As part of your degree, all UK Medicine graduates, as well as international applicants, will have to sit a new exam called the Medical Licensing Assessment. This replaces the final medical exams.
The Medical Licensing Assessment (MLA) test will have two parts: an applied knowledge test that will be computer-based, and a clinical and professional skills assessment.
The aim of the MLA is to provide a standardised means of assessing all UK doctors, which in turn will help ensure patient safety. It will also incorporate and replace the PSA.
The MLA was originally proposed for medical students graduating in the academic year 2023-24. However, as a result of the COVID-19 pandemic, there is now a revised timeframe – UK medical students graduating in the academic year 2024-25 will need to pass the MLA before joining the medical register.
The Medical Licensing Assessment is a pass/fail assessment. It’s not designed to rank Medicine graduates and scores won’t be used in the Foundation Training selection process.
The Medical Licensing Assessment will affect anyone graduating in the year 2024-25 onwards. This means that you’ll have to pass the Medical Licensing Assessment in order to join the medical register.
With the current system, Medical graduates sit their final written and clinical exams at their Medical School and if they pass, they can apply for provisional registration on the GMC Medical Register. This then allows them to apply for Foundation Training.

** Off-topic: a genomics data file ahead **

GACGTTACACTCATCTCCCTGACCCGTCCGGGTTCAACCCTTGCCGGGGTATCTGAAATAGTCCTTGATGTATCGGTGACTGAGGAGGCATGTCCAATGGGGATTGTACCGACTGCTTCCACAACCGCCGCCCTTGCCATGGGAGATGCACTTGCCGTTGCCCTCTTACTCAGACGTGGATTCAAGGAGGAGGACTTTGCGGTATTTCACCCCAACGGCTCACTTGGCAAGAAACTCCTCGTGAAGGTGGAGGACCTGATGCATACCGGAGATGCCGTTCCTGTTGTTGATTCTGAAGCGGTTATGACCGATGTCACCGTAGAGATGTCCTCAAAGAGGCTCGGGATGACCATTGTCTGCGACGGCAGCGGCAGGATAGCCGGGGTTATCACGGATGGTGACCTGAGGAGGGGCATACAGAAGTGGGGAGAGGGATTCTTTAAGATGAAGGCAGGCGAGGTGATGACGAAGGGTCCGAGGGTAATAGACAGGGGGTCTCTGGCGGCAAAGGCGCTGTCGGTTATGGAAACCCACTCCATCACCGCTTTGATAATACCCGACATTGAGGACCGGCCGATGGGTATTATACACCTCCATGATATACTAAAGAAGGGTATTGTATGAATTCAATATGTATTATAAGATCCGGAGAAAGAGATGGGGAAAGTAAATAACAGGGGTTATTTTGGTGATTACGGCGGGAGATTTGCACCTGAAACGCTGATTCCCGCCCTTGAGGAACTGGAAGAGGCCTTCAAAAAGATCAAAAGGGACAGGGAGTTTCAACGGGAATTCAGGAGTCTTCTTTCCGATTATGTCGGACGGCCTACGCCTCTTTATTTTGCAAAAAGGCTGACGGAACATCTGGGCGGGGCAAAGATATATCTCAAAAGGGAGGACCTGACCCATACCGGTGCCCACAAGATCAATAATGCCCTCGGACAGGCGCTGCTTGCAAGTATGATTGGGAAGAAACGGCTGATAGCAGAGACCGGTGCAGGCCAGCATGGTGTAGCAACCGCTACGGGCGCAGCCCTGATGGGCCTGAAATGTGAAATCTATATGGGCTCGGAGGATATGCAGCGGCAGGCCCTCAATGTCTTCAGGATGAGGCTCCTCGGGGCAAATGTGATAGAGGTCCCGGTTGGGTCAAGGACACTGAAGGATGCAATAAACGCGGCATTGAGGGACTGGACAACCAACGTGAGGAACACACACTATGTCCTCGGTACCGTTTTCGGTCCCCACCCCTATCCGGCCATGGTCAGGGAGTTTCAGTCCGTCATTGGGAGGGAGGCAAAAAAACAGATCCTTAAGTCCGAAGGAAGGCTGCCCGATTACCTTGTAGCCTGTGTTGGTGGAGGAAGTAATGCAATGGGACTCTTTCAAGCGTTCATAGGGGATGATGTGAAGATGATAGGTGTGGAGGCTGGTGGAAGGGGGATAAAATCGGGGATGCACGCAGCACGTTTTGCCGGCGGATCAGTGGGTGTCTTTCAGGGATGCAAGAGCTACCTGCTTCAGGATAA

Changes to the Medical Licensing Assessment don’t have any impact on Foundation Training selection. It’s simply a pass/fail test, and selection for Foundation Training remains the same.
When you apply for Foundation Training, you are assessed on your Education Performance Measure and your Situational Judgement Test. You can score up to 50 points on each. Find out more about EPM and SJT.
You also need to have passed the Prescribing Safety Assessment by the completion of your FY1 induction programme.
Every five years, licensed Doctors must demonstrate that they are up to date with medical procedures and fit to practice; this is known as ‘revalidation’ and ensures that the doctor can continue to hold their license to practice. They need to use supporting information to demonstrate that they are continuing to meet the principles and values set out in Good Medical Practice.
Good Medical Practice by the General Medical Council (GMC) is the core ethical guidance for Doctors. It sets out the principles and professional values on which good practice is founded.
All NHS staff, including doctors, are expected to have annual appraisals as part of their revalidation. Each doctor needs to maintain a portfolio of supporting information which demonstrates that they are continuing to meet the attributes set out in the framework. The main purpose of revalidation for doctors is to check that their practices, skills and behaviour are in line with the GMC’s standards, as well as to reflect on their performance, using this to improve their skills or develop their practice.
You may get asked about your understanding of how you become a Doctor, and mentioning the MLA is a good way to show that you’re familiar with the recent update to licensing. Some example questions include:
When you join one of our interview courses, you’ll also get access to a 220-page guide to interviews that advises how you can answer these questions well – and what to avoid in your answer. You can also practice with over 100 free questions in our Interview Question Bank.
Loading More Content